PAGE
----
Young people encouraged to learn about tree health

A pine tree lappet moth caterpillar snacking on a pine needle. Photograph: Forest Research.

Want to read more?

At the start of the pandemic in March we took the decision to make online access to our news free of charge by taking down our paywall. At a time where accurate information about Covid-19 was vital to our community, this was the right decision – even though it meant a drop in our income. In order to help safeguard the future of our journalism, the time has now come to reinstate our paywall.

However, rest assured that access to all Covid related news will still remain free.

To access all other news will require a subscription, as it did pre-pandemic.

The good news is that for the whole of December we will be running a special discounted offer to get 3 months access for the price of one month. Thank you for supporting us during this incredibly challenging time.


We value our content and access to our full site is only available on subscription. Your subscription entitles you to 7-day-a-week access to our website, plus a full digital copy of that week’s paper to read on your pc/mac or mobile device In addition your subscription includes access to digital archive copies from 2006 onwards.

Already a subscriber?


Subscribe Now

The public body responsible for forestry regulation and policy in Scotland has produced a series of user-friendly factsheets for younger people to raise awareness of some of the pests and diseases affecting or threatening the country’s forests.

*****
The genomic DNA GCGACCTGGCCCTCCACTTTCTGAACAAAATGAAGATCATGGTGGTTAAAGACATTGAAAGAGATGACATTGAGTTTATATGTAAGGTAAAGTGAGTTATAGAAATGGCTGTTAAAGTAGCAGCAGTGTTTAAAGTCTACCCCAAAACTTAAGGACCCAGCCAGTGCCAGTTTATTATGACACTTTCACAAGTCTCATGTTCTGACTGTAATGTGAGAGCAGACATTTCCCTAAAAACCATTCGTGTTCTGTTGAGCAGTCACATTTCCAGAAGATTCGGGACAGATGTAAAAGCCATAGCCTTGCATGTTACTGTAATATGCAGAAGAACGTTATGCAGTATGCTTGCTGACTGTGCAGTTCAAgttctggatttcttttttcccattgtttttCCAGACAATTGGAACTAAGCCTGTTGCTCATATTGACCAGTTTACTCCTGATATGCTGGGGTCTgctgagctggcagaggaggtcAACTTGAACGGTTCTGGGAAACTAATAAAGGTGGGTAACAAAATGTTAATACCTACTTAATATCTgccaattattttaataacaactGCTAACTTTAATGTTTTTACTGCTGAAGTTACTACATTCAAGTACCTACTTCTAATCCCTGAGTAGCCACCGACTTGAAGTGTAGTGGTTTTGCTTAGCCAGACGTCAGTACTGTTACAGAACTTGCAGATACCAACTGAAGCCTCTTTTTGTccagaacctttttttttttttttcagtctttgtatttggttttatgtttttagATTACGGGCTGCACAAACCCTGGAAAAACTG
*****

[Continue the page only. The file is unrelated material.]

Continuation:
The move by Scottish Forestry is part of activities for the International Year of Plant Health 2020, which is a global initiative to celebrate the benefits of healthy plants, including showing how protecting our forests and woodlands can contribute to a better environment.

The online factsheets cover eight pests and diseases that are either already affecting trees in Scotland, or that Scottish Forestry is trying to prevent from arriving here.

This includes bugs such as the great spruce bark beetle, the large pine weevil and the pine tree lappet moth, as well as tree diseases like ash dieback and ramorum disease of larch trees which affected the forest at Beinn Ghuilean in Campbeltown this year.

Clari Burrell, tree health policy officer with Scottish Forestry, said: ‘Scotland’s forests and woodlands are a fantastic natural resource. They are great places to go for a walk or cycle, or just get away from it all in the countryside. They provide a habitat for wildlife and support thousands of jobs.

‘We need to ensure we keep all these positive benefits and protect our forests from a number of tree pests and diseases that are present in Scotland or may arrive here in the future. During International Year of Plant Health 2020, we are raising awareness of some of the pests and diseases affecting or threatening our forests and woodlands.

‘With climate change and the environment being a hot topic for school pupils, these new free factsheets can be used as a learning resource so that young people are more aware of this often unseen threat to our forests and woodlands.’

The public can play an important role in protecting Scotland’s forests and woodlands from tree pests and diseases.

Through the Keep It Clean campaign, Scottish Forestry encourages visitors to clean their shoes, bikes and other equipment before they visit a woodland.

Clari added: ‘Just take a moment to brush off any visible dirt and give footwear, tyres and kit a quick wash before visiting a forest or woodland. This helps slow disease spread, preserving our woodlands now and for future generations.’

Visit Scottish Forestry’s website at to access the tree pests and diseases factsheets.